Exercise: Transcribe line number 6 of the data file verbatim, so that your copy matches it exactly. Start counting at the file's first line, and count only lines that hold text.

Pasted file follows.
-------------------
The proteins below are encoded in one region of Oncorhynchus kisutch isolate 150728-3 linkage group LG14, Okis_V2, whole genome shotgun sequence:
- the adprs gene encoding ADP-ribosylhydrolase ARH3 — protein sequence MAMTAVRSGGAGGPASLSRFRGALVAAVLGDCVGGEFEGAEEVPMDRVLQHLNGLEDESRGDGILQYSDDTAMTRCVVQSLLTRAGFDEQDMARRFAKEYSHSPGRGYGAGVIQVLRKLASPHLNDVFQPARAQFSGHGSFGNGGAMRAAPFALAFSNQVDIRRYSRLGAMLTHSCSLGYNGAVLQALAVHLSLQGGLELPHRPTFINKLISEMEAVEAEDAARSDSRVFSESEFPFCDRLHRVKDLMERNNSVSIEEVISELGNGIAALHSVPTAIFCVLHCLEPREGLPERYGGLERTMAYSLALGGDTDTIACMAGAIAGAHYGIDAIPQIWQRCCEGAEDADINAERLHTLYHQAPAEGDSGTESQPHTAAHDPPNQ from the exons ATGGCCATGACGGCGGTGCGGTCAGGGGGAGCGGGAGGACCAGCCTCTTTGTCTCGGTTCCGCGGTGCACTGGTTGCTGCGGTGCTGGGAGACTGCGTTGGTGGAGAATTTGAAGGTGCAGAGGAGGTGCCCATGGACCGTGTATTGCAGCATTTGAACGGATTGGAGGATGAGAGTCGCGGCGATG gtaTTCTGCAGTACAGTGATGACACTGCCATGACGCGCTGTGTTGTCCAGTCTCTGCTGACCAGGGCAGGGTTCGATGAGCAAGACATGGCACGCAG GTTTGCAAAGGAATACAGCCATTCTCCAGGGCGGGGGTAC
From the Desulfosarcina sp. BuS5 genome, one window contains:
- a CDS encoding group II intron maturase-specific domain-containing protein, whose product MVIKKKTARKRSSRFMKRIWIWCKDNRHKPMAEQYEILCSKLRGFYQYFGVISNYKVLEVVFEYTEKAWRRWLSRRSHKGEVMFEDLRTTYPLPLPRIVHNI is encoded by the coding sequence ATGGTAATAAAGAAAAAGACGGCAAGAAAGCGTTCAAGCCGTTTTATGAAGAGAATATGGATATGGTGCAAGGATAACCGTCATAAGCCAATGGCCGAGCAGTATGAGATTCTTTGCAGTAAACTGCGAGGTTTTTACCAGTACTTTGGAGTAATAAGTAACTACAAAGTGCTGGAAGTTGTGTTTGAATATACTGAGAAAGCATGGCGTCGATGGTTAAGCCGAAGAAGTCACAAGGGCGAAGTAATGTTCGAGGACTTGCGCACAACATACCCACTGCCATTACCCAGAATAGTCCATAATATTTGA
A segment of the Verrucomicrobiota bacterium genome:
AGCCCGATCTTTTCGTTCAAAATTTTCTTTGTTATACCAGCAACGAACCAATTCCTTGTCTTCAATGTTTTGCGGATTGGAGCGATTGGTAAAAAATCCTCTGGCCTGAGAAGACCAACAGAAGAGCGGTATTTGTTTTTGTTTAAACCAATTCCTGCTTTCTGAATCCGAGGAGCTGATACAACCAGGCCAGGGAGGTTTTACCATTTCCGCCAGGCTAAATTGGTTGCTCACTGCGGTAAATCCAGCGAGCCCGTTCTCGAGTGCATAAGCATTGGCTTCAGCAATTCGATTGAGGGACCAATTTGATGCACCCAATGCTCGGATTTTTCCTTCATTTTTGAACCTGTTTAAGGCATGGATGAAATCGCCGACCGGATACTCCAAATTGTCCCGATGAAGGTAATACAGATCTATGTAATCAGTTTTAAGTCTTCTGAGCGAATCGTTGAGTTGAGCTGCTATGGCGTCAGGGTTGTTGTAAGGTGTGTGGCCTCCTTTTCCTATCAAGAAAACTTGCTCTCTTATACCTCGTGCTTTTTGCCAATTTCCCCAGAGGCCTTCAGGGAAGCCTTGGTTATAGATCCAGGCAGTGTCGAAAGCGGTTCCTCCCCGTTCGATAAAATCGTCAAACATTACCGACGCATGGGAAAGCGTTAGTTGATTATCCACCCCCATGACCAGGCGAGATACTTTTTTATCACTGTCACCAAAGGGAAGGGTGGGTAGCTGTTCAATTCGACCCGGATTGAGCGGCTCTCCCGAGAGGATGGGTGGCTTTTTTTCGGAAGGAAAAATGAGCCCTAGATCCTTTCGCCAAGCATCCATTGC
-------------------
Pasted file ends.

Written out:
AGCCCGATCTTTTCGTTCAAAATTTTCTTTGTTATACCAGCAACGAACCAATTCCTTGTCTTCAATGTTTTGCGGATTGGAGCGATTGGTAAAAAATCCTCTGGCCTGAGAAGACCAACAGAAGAGCGGTATTTGTTTTTGTTTAAACCAATTCCTGCTTTCTGAATCCGAGGAGCTGATACAACCAGGCCAGGGAGGTTTTACCATTTCCGCCAGGCTAAATTGGTTGCTCACTGCGGTAAATCCAGCGAGCCCGTTCTCGAGTGCATAAGCATTGGCTTCAGCAATTCGATTGAGGGACCAATTTGATGCACCCAATGCTCGGATTTTTCCTTCATTTTTGAACCTGTTTAAGGCATGGATGAAATCGCCGACCGGATACTCCAAATTGTCCCGATGAAGGTAATACAGATCTATGTAATCAGTTTTAAGTCTTCTGAGCGAATCGTTGAGTTGAGCTGCTATGGCGTCAGGGTTGTTGTAAGGTGTGTGGCCTCCTTTTCCTATCAAGAAAACTTGCTCTCTTATACCTCGTGCTTTTTGCCAATTTCCCCAGAGGCCTTCAGGGAAGCCTTGGTTATAGATCCAGGCAGTGTCGAAAGCGGTTCCTCCCCGTTCGATAAAATCGTCAAACATTACCGACGCATGGGAAAGCGTTAGTTGATTATCCACCCCCATGACCAGGCGAGATACTTTTTTATCACTGTCACCAAAGGGAAGGGTGGGTAGCTGTTCAATTCGACCCGGATTGAGCGGCTCTCCCGAGAGGATGGGTGGCTTTTTTTCGGAAGGAAAAATGAGCCCTAGATCCTTTCGCCAAGCATCCATTGC